After finishing a long day of wheeling & filming, we snagged a beautiful camp spot off of Engineer Pass, and I was eager to see how the new setup worked as far as ease of use at camp, etc. and I definitely wasn't disappointed. There are a few things that need "tweaking" but 99% of that comes down to how the truck was packed before we left for the show. Additionally, I acquired some new gear at Expo West and I didn't have any place to displace the old equipment so I was carrying quite a bit of redundant gear and/or storage boxes/cases. Without those in the picture, things would have been even better. Camp setup was extremely easy, and it made for a great night. All our gear was literally exactly where we needed it to be and there were no dramas with finding anything and getting everything out to cook, sleep, etc.

This kind of circles back to the storage, but when we packed for Expo West, we took two Ram 2500s, pretty much packed to the hilt with gear, plus a 40 foot gooseneck and I towed a Patriot out to the show. Going home, one of the crew pulled the 40' back with most of our show stuff, but 3 of us went on to Colorado w/ the crew from Patriot & XO. We snagged a hotel room to store all of our gear (plus camera gear, etc.) so on the trails we were packed fairly lightly. But on the trip back to Oklahoma, we literally stuffed every nook, cranny, and square inch of space in the canopy, the tray, and the rear 60% seat of the truck as full as it could possibly be to get everything back home. Again, I was blown away by how much stuff we got crammed into the canopy, all nice & dry and secure. Absolutely not something we could've done with the normal truck bed, and, even if we had, any rain storm or stops we'd be worrying about everything in the bed getting wet/being messed with.

Yep, its expensive. Very expensive in fact. If you bought a new Ram 2500 & built it out the same way (even doing all of the work yourself), you'd be north of 100 grand to replicate the truck. There is a lot of money in the truck, with a big chunk of that being cab-back. However, there is NO ONE on the market that builds gear as high quality as Patriot. That is why we distribute their trailers and now, the PCOR line. No one builds products as well engineered/designed/thought-out, and theres definitely no one that builds them with all of the features while still retaining fantastic styling. Additionally, I don't believe that anyone tests their products as hard as Patriot does. That was point two of the trip to Colorado, aside from filming for the TV show, but to put these trucks through their paces in real world use, test the PCOR gear, find things that need addressing before production begins, etc. Looking at the canopy itself, with a retail price of around $18K starting out, there will inevitably be people who don't get it, don't want it, don't understand it, and that is absolutely fine. But if you get into the nitty gritty and start breaking down components, its very easy to see where the cost comes from. Central locking, lithium batteries, redARC BMS, Dometic fridge, etc. Buy once, cry once.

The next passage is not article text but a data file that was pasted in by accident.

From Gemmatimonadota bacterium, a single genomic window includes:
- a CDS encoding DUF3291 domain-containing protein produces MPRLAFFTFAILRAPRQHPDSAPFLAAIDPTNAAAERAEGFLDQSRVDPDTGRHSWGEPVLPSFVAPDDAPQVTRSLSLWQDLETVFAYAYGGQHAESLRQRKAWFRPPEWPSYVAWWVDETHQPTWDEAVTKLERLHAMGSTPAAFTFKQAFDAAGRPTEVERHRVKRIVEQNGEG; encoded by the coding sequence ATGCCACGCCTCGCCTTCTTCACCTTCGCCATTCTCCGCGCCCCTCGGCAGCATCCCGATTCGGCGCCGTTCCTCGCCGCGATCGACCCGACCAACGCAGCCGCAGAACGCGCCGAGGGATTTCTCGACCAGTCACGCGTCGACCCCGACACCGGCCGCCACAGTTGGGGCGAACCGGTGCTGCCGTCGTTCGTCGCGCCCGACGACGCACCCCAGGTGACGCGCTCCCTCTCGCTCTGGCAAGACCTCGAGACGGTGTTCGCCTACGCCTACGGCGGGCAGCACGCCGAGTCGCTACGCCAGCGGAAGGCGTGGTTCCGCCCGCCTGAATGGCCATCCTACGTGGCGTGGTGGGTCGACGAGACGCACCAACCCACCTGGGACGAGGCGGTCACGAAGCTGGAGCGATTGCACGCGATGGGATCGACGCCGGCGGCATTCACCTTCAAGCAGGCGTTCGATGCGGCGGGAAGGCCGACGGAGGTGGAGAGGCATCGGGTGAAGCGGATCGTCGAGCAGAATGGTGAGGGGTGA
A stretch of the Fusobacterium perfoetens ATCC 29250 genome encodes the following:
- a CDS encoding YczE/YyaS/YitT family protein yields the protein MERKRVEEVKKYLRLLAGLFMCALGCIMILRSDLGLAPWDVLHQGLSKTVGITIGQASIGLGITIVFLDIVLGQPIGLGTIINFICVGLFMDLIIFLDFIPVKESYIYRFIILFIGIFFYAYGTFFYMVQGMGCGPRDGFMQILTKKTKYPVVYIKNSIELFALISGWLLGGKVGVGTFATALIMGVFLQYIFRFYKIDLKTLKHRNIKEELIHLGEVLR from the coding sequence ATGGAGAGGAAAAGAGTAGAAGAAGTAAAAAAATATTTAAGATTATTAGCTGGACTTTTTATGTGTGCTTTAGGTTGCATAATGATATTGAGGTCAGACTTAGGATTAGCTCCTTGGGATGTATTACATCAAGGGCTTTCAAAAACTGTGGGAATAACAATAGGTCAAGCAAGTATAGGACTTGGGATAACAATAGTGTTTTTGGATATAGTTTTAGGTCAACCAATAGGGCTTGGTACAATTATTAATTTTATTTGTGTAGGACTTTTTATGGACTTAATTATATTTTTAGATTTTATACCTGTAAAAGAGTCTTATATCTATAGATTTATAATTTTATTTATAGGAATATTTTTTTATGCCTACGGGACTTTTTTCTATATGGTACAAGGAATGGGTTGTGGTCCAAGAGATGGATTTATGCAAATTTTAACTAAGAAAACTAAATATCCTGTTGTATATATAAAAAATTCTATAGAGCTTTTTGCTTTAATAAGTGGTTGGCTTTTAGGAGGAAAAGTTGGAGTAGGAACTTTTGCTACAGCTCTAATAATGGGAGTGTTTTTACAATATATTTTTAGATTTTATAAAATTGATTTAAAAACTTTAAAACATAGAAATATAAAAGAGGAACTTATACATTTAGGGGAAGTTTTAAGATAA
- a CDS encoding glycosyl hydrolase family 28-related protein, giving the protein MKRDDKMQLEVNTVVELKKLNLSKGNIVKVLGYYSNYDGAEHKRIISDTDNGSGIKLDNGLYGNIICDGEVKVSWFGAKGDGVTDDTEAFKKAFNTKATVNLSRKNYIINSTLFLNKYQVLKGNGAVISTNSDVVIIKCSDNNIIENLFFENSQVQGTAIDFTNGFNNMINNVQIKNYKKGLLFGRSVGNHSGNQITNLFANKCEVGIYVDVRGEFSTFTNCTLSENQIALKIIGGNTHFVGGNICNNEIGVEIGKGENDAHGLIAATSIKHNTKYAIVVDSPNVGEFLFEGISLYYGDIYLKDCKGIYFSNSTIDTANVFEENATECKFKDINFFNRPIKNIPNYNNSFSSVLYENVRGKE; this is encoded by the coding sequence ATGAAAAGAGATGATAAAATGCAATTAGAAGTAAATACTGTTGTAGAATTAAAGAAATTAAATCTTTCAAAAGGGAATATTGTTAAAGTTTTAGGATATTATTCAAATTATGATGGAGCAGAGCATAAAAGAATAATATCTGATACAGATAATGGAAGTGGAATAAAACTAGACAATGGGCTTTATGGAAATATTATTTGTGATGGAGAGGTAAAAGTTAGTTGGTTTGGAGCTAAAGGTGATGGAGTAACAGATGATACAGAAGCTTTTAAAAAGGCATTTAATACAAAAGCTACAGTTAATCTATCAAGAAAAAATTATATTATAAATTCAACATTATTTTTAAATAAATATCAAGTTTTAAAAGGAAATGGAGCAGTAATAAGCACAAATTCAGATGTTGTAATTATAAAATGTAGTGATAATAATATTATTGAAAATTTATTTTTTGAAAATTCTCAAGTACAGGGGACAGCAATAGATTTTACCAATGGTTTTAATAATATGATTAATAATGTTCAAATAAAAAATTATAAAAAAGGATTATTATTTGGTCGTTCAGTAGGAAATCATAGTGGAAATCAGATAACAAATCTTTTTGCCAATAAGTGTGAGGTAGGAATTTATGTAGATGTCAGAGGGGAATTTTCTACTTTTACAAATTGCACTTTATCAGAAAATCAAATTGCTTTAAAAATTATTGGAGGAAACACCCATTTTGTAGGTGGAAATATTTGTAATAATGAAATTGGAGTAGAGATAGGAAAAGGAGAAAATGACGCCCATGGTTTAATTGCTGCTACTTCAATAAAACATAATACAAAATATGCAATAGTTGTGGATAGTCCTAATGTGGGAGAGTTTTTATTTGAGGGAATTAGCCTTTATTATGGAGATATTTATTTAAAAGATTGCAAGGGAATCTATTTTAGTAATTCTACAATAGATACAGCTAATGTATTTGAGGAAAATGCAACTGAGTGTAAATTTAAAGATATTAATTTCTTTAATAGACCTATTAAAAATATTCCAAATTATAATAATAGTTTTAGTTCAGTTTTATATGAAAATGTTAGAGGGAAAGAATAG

Sorry for the long winded post. I'm happy to answer any questions or discuss why I think this is a superior product to anything else out there (keeping in mind that I'm slightly biased).

Matt - EO
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Matt thanks for posting up with such a detailed response. So pleased you found this thread and chimed in. I didn't get a chance to visit expo this year but was blown away when I saw that someone was finally brining the canopies to the US market.
With you teaming up with Patriot, you guys are ahead of the game offering these over here.
I look forward to seeing the PCOR line when it hits your website.

Are they specific to one vehicle or can they be adapted to other vehicles?